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Business & Economy

Black-Owned Columbus Bakery Seeks More Financial Aid While Surviving Pandemic

Letha Pugh is the owner of Bake Me Happy, a gluten-free bakery in Merion Village.
Adora Namigadde
/
WOSU

Co-owner of Bake Me Happy, Letha Pugh is hoping Washington D.C. lawmakers listen to her and other small business owners seeking more capital for their small-owned businesses. Pugh is part of a group that recently met with Congresswoman Joyce Beatty (D-Columbus) to talk about increasing support from financial institutions.

“An increased awareness that more needs to be done to support Black-owned businesses,” Pugh said. “It needs to trickle down to the actual banks and underwriting. And you know maybe if there’s a scorecard that comes out of this project that highlights exactly what financial institutions are doing to support Black-owned businesses.”

Pugh said her bakery has been able to maneuver around some of the COVID-19 hurdles. Her Merion Village business, which opened a location at the new North Market Bridge Park in Dublin last fall, experienced about a 30% increase in revenue since early 2020 before the pandemic.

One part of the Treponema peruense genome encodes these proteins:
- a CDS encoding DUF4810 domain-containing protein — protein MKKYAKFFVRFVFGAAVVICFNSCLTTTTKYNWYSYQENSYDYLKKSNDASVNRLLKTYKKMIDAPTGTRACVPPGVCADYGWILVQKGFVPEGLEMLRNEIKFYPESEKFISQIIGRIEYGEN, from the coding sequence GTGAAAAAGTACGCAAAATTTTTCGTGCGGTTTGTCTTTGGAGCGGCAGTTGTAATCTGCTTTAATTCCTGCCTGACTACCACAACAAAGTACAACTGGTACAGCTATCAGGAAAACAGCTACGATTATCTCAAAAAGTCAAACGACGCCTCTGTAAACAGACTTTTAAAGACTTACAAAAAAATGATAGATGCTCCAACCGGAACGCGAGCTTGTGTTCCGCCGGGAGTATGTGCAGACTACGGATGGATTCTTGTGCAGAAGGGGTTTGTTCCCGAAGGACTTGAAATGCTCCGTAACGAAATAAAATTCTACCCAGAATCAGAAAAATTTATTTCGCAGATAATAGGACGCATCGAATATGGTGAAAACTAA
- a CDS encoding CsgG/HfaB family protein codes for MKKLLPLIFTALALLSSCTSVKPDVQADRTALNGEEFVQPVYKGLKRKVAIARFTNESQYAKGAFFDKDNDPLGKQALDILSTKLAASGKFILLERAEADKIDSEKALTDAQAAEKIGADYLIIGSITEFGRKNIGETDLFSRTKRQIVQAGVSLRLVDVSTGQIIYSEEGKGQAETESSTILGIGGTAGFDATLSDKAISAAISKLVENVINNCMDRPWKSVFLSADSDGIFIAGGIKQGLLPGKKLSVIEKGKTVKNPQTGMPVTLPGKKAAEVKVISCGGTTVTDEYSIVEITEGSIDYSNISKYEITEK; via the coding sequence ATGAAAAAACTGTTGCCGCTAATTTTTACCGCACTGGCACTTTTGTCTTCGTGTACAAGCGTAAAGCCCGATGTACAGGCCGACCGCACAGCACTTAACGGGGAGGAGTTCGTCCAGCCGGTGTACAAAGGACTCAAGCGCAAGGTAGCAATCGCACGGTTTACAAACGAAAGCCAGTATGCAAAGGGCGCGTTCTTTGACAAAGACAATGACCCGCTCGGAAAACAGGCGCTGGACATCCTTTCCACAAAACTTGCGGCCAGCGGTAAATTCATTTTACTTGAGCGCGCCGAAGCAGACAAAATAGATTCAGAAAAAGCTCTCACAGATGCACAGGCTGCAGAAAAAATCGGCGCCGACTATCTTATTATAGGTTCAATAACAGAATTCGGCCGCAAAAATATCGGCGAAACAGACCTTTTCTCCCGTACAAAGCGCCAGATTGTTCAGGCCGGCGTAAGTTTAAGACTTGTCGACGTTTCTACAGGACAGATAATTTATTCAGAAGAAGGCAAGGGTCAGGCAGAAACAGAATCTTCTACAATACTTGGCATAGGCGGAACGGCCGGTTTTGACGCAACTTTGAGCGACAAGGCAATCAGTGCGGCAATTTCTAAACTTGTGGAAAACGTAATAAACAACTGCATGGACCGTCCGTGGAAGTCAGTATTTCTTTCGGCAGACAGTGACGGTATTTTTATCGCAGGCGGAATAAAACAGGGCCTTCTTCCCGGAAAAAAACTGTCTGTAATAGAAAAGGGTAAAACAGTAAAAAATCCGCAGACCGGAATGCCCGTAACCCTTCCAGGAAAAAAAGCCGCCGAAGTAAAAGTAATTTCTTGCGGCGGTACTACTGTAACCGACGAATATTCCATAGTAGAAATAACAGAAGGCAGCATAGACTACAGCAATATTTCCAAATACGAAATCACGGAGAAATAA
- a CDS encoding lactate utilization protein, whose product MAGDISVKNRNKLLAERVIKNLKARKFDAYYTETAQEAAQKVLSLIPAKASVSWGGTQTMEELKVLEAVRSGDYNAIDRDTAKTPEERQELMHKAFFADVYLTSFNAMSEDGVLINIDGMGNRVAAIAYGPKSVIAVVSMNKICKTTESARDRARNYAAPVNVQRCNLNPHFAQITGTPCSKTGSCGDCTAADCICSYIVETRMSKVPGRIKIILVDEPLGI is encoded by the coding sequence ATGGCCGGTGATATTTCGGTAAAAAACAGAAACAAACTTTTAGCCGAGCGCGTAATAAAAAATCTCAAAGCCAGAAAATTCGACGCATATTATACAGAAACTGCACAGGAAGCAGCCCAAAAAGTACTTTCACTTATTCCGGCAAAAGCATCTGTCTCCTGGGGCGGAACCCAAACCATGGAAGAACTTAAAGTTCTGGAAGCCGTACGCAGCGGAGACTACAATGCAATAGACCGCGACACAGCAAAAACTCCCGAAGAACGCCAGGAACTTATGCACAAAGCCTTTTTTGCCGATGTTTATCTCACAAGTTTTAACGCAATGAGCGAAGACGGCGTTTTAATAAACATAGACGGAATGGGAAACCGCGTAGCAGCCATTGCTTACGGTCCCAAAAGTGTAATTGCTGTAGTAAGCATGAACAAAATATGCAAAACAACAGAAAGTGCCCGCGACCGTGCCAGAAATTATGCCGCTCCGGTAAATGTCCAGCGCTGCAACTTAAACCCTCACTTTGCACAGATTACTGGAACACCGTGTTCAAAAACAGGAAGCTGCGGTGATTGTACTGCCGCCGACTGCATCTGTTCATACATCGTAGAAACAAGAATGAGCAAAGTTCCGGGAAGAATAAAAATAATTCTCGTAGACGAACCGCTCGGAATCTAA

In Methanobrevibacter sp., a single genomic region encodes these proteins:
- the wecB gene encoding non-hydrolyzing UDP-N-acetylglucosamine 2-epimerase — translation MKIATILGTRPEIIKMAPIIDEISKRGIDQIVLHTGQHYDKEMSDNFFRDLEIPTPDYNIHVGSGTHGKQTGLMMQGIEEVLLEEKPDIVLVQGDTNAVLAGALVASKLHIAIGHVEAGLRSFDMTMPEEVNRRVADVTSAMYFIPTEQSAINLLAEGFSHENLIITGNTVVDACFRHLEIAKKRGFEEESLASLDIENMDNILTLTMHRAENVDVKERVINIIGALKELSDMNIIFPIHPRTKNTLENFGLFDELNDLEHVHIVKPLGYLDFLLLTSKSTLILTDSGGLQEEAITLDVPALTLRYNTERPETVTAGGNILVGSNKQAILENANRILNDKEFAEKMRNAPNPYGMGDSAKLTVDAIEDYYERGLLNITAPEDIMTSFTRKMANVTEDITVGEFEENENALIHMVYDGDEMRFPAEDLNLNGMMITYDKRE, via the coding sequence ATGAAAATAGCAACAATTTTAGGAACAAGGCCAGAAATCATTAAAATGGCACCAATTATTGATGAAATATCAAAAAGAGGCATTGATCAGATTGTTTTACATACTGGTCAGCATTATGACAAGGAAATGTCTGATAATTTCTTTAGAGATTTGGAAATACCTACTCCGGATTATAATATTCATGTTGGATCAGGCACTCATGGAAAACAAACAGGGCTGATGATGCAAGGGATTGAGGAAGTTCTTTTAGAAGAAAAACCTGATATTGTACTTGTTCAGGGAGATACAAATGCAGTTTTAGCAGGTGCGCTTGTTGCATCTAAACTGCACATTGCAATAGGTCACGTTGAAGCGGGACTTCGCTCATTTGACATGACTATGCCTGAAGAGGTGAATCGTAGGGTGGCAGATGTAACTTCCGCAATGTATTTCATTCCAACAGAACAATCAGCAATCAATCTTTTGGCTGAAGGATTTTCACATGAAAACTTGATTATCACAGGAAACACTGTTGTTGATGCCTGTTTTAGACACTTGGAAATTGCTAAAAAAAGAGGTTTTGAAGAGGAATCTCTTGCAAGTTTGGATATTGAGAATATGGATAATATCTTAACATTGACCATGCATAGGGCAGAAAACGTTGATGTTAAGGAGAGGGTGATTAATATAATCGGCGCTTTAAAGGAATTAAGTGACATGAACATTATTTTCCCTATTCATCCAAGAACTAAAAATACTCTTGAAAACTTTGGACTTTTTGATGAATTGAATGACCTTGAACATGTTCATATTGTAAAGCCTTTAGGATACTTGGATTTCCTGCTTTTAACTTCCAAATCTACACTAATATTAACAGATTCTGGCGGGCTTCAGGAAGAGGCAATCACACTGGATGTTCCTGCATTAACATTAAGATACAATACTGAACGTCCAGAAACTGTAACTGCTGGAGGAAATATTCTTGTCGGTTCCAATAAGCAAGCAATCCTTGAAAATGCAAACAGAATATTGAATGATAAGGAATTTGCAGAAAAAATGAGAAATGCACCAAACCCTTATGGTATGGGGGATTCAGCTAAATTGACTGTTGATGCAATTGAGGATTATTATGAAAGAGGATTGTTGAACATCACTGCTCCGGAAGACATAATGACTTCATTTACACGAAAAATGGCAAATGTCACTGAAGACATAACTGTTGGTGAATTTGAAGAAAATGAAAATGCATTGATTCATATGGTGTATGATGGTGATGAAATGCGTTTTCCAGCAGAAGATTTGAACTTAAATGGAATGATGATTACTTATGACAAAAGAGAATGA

“We went from having seating for 35, 40 people, to removing all the seating, putting in glass door coolers and just really switching up how we supplied our products to people,” Pugh said.

The City of Columbus also promoted a “Buy Black Thursday” sales day which Pugh said also made a difference.

“It has been helpful to us because I believe we have had an increase in Black people who do patronize Bake Me Happy, and they’re supporting us for a number of different reasons,” she said.

Pugh said however as a Black, LGBTQ woman and owner of a small business, persuading financial institutions for their support is more difficult.

“We have been given less credit lines, offered less working capital and so I’m bringing some voice to these concerns I have because if it’s affecting me and Bake Me Happy, I know it’s affecting other Black and Brown-owned businesses as well,” Pugh said.

Along with her partner, Pugh said she tried to secure some financial support from the federal Restaurant Revitalization Fund for a new burger business, but the fund ran out of resources. She’s optimistic a meeting with more lawmakers will bring some relief and enable future growth of her business.